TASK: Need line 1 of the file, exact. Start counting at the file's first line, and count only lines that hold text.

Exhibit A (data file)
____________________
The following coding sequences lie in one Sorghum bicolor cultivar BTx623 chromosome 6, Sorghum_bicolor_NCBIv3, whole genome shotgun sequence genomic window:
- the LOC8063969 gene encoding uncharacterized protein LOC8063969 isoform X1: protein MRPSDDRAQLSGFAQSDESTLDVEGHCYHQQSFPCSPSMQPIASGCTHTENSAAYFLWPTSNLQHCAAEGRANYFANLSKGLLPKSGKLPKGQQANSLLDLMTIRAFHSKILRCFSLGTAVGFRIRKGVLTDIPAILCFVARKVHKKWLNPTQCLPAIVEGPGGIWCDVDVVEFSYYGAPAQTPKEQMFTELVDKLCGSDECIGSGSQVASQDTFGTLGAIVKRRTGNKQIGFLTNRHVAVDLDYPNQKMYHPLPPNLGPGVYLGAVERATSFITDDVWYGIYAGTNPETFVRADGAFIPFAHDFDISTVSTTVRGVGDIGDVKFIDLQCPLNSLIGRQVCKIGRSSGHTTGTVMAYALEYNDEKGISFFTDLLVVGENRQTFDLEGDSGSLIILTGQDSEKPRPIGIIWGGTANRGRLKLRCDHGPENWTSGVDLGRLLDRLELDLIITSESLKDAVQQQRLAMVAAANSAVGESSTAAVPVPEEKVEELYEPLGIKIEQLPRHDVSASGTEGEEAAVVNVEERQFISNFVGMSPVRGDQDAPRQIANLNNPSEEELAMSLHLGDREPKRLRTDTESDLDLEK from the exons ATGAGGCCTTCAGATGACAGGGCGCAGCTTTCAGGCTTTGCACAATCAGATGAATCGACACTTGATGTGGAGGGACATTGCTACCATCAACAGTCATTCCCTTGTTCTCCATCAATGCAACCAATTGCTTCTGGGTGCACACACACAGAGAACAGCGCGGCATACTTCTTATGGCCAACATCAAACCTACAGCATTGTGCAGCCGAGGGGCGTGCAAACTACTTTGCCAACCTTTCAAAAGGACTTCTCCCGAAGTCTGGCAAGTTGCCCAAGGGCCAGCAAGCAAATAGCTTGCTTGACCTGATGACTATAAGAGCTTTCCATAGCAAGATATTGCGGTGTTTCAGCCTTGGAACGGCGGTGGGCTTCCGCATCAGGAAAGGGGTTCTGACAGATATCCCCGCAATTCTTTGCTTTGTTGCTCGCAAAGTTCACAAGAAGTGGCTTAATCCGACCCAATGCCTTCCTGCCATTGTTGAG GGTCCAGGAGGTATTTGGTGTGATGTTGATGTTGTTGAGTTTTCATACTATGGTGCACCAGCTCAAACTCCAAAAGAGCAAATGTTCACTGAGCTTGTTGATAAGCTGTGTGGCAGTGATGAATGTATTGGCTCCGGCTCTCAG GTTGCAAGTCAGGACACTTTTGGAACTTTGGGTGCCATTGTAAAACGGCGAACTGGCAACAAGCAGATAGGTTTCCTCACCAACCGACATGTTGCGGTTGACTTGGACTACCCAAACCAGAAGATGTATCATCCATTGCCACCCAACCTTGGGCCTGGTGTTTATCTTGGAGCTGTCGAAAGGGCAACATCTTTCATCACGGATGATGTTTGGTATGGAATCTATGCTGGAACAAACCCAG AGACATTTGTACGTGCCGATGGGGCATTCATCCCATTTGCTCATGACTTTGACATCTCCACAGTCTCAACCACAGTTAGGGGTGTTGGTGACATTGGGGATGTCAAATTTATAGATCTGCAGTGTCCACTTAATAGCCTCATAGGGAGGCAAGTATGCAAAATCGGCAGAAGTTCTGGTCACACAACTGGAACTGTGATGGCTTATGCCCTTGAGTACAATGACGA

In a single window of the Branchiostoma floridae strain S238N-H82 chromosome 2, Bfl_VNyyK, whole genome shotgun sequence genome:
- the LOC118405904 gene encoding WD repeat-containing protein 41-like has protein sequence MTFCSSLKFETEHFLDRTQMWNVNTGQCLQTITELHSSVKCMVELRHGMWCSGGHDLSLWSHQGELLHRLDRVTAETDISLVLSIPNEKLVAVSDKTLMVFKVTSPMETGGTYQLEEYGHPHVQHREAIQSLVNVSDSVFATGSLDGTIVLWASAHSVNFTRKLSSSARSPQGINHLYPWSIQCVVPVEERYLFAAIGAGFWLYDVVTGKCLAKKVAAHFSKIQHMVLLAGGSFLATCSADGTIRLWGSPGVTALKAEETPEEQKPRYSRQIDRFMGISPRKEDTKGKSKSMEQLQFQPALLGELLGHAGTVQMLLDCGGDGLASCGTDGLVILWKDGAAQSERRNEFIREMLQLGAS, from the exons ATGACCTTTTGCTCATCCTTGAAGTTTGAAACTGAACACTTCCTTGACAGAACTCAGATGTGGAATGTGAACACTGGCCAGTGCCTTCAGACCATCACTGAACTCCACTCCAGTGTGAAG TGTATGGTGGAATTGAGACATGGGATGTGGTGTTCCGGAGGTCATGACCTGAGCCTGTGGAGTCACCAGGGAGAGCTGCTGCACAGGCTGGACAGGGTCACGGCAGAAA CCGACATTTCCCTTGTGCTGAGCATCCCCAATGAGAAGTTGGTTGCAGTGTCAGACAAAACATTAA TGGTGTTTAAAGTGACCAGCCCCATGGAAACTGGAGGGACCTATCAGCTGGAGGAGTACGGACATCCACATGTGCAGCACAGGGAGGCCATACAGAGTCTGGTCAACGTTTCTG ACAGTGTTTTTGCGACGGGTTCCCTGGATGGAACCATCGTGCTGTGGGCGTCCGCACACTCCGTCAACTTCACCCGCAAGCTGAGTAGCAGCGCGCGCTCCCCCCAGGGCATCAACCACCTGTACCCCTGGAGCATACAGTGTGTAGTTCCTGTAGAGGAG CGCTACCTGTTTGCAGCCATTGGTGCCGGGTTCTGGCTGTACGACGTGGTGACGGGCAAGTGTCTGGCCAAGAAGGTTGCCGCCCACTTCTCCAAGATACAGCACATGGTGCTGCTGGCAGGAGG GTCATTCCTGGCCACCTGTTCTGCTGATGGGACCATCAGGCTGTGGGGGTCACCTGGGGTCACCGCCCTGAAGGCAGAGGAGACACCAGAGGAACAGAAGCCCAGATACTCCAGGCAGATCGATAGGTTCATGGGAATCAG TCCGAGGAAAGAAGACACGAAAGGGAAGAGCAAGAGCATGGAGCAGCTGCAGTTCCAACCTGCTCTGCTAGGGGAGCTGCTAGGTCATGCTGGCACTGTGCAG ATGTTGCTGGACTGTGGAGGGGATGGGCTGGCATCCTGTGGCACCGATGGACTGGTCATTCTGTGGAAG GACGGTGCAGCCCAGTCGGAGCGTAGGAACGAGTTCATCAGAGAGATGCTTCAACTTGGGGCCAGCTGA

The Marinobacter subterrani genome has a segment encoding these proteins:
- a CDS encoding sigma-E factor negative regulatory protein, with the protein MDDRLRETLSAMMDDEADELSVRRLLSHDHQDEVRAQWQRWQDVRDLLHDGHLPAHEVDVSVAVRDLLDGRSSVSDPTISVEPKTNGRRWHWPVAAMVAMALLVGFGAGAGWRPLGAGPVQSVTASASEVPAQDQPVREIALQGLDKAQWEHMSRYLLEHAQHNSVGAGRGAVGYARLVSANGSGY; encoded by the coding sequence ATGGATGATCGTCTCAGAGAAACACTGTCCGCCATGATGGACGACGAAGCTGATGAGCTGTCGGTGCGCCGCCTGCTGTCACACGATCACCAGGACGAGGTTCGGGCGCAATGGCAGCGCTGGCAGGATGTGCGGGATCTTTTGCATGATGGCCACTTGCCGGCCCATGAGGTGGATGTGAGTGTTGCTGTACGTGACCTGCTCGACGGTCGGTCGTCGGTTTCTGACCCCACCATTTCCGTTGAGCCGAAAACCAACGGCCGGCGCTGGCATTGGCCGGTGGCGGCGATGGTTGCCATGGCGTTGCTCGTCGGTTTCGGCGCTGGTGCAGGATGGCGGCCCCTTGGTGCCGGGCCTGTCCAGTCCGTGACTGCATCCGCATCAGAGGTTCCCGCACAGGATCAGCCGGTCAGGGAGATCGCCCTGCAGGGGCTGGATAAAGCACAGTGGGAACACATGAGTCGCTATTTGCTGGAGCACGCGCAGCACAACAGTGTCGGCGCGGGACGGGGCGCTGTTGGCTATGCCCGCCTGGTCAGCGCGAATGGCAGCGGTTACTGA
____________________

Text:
The following coding sequences lie in one Sorghum bicolor cultivar BTx623 chromosome 6, Sorghum_bicolor_NCBIv3, whole genome shotgun sequence genomic window: